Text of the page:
God bless DAW for being willing to experiment. They published Jacey Bedford’s debut space opera novel Empire of Dust in paperback in 2014, and it has done well enough to spawn two additional volumes: Crossways (2015) and the upcoming Nimbus. [Bedford has also launched the Rowankind fantasy series that currently stands at two novels: Winterwood (2016) and Silverwolf (2017).] I hope all their experiments work out so well for them.
Empire of Dust seems tailor-made to appeal to old-school SF fans. Liz Bourke at Tor.com called it Nostalgic Space Opera, saying:
When I consider how to describe it, the first word that comes to mind is “old-fashioned”: there is little to say this space opera novel could not have been published two decades ago, or even three… Bedford is not writing innovative space opera, but rather the space opera of nostalgia. There is, here, something that reminds me vaguely of James H. Schmitz: not just the psionics but a certain briskness of writing style and the appeal of the protagonists, and the way in which Bedford’s vision of the societies of a human future feels at least two steps behind where we are today. This is a vision of a very Western future, and one where it’s unremarkable for a married woman to bear her husband’s name; where the ecological ethics of colonising “empty” planets don’t rate a paragraph, and religious separatists can set out to found a colony on the tools of 19th century settlers: oxen and wagons, historic crafts and manly men whose wives will follow them on the next boat.
Read Liz’s complete review here.
There are plenty of other reviewers who’ve been captivated. SF Signal called it “A new space opera series that delivers the goods,” and Publishers Weekly said “Readers who crave high adventure and tense plots will enjoy this voyage into the future.”
Here’s the description for Empire of Dust.
To combat manipulative megacorporations with telepathic technology, two heroes must rebel, overthrowing the enemy’s oppressive influence in the first book in this exciting sci-fi adventure
Mega corporations, more powerful than any one planetary government, use their agents to race each other for resources across the galaxy. The agents, or psi-techs, are implanted with telepath technology. The psi-techs are bound to the mega-corps — that is, if they want to retain their sanity.
Cara Carlinni is an impossible thing – a runaway psi-tech. She knows Alphacorp can find its implant-augmented telepaths, anywhere, anytime, mind-to-mind. So even though it’s driving her half-crazy, she’s powered down and has been surviving on tranqs and willpower. So far, so good. It’s been almost a year, and her mind is still her own.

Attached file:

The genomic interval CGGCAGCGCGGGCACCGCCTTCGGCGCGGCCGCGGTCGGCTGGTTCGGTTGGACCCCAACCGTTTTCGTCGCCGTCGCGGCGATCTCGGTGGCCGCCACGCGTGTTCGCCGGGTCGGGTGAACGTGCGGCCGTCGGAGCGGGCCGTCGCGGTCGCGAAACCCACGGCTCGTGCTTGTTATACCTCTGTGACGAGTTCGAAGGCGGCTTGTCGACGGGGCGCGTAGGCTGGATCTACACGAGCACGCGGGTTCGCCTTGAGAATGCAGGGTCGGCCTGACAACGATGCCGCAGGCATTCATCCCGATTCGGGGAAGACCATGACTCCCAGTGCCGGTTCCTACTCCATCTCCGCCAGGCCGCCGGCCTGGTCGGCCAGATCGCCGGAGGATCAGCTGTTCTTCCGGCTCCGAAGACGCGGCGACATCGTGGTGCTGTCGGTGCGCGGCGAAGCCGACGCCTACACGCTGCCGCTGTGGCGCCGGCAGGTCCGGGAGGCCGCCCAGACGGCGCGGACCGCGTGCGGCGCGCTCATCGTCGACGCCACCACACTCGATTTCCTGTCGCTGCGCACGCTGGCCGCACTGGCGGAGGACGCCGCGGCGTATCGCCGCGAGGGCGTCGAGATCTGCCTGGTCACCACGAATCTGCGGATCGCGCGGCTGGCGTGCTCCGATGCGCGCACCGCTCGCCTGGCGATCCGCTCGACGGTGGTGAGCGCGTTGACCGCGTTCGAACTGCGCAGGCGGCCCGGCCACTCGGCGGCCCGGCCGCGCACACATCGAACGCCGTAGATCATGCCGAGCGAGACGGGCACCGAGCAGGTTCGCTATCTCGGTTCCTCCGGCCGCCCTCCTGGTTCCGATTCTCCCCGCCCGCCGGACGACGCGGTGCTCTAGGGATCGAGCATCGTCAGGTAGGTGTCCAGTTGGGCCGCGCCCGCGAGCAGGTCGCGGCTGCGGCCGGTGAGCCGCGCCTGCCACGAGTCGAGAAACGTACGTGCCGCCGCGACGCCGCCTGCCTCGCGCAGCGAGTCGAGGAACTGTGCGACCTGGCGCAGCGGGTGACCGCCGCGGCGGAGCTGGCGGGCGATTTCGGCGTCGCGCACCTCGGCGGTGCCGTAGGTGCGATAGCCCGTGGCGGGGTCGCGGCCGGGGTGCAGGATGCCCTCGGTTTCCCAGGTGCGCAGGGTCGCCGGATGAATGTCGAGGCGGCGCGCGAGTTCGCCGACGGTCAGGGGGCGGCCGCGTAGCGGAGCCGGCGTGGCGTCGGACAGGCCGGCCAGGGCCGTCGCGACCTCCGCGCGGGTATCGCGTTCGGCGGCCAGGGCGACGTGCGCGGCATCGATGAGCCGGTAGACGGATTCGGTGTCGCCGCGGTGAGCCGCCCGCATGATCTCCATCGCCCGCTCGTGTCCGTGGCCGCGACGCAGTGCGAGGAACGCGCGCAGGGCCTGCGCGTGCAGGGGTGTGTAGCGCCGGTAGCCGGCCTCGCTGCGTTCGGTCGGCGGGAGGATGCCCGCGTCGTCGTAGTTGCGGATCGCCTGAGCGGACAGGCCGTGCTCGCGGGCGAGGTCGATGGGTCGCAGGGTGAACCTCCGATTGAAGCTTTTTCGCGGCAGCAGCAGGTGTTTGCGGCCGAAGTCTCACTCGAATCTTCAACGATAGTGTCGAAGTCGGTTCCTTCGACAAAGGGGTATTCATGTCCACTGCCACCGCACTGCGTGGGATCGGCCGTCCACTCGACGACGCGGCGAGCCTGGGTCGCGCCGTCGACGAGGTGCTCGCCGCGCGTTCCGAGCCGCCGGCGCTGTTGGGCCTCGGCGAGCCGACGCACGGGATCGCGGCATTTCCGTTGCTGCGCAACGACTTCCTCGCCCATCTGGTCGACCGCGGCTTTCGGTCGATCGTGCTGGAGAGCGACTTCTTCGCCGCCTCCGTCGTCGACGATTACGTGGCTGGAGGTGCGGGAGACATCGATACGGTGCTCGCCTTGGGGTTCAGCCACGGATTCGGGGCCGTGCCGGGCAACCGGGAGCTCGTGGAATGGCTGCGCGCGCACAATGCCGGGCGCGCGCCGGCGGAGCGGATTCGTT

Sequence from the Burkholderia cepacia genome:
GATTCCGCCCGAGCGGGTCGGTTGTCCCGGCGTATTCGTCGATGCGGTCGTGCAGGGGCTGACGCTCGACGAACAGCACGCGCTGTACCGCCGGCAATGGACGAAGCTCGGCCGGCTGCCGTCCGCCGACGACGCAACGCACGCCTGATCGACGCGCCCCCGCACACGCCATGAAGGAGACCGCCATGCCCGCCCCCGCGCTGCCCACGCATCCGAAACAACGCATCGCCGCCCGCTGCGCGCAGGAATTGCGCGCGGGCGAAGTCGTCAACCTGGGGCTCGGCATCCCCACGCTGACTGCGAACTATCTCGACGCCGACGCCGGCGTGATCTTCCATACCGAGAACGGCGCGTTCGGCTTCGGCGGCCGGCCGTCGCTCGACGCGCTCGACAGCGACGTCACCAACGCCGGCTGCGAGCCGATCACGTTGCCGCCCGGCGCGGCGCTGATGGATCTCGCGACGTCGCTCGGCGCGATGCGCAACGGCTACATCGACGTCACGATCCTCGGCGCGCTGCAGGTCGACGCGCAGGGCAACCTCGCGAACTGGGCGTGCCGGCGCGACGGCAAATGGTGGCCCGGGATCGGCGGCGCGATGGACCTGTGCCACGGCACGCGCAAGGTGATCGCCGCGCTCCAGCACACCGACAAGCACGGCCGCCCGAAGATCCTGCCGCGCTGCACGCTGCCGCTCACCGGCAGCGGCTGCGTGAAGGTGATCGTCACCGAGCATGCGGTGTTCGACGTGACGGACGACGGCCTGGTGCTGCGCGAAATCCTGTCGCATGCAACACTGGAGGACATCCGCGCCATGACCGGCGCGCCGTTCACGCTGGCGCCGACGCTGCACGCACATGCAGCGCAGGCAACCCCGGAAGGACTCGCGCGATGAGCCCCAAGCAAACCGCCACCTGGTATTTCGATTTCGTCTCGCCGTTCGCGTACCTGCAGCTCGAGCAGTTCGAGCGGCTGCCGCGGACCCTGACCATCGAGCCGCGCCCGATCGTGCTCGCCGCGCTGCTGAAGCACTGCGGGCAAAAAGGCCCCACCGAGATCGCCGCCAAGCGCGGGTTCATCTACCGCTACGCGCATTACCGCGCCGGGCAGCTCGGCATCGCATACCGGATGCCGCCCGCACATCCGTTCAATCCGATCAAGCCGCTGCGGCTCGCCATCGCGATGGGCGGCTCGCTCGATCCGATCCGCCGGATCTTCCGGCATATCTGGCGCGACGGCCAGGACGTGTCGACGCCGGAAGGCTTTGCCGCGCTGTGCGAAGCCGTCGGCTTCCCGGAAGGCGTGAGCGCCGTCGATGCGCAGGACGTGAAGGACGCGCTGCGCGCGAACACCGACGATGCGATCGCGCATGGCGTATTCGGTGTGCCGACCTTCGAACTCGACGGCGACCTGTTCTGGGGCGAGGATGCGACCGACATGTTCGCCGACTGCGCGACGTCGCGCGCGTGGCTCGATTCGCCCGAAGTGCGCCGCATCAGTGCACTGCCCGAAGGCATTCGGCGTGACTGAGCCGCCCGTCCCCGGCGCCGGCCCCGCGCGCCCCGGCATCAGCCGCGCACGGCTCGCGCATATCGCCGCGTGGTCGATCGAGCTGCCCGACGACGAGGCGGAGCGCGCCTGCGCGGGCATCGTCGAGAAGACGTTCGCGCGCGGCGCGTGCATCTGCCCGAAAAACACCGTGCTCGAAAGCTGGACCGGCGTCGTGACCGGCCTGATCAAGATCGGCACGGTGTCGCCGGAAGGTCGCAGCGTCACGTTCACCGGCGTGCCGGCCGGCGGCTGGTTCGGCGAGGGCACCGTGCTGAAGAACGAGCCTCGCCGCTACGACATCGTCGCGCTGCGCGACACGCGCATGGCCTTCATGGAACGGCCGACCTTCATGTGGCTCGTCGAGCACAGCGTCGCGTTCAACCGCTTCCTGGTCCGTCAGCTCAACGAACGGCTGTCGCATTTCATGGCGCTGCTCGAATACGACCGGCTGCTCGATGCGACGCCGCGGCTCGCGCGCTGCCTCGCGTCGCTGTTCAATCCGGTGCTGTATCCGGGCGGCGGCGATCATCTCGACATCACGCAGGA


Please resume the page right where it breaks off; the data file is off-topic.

She’s on the run from Ari van Blaiden, a powerful executive, after discovering massive corruption in Alphacorp. Cara barely escapes his forces, yet again, on a backwater planet, and gets out just in time due to the help of straight-laced Ben Benjamin, a psi-tech Navigator for Alphacorp’s biggest company rival.
Cara and Ben struggle to survive a star-spanning manhunt, black-ops raids, and fleets of resource-hungry raiders. Betrayal follows betrayal, and friends become enemies. Suddenly the most important skill is knowing whom to trust.
And for Crossways.
To combat manipulative megacorporations with telepathic technology, two heroes must rebel, overthrowing the enemy’s oppressive influence in the second book in this exciting sci-fi adventure
Ben Benjamin, psi-tech Navigator, and Cara Carlinni, Telepath, can never go home again. To the Trust and Alphacorp alike, they are wanted criminals. Murder, terrorism, armed insurrection, hijacking, grand theft, and kidnapping are just the top of a long list of charges they’ll face if they’re caught.
So they better not get caught.
These are the people who defied the megacorporations and saved a colony by selling the platinum mining rights and relocating ten thousand colonists somewhere safe, and they’re not saying where that is.
They take refuge on crimelord-run Crossways Station with the remnants of their team of renegade psi-techs and the Solar Wind, their state-of-the-art jump-drive ship. They’ve made a promise to find a missing space ark with thirty thousand settlers aboard. But to do that, Ben and Cara have to confront old enemies.
Alphacorp and the Trust: separately they are dangerous, united they are unstoppable. They want to silence Ben and Cara more than they want to upstage each other. If they have to get rid of Crossways in order to do it, they can live with that. In fact, this might be the excuse they’ve been looking for….
And while we’re at it. here’s a peek at Winterwood, the opening volume in the fantasy Rowankind series.
Here’s the publishing details for the Psi-Tech series. All three books are published by DAW, priced at $7.99 for both the paperback and digital editions.
Empire of Dust (544 pages, November 4, 2014)
Crossways (544 pages, August 4, 2015)
Nimbus (534 pages, October 3, 2017)
The three covers are by Stephan Martiniere.
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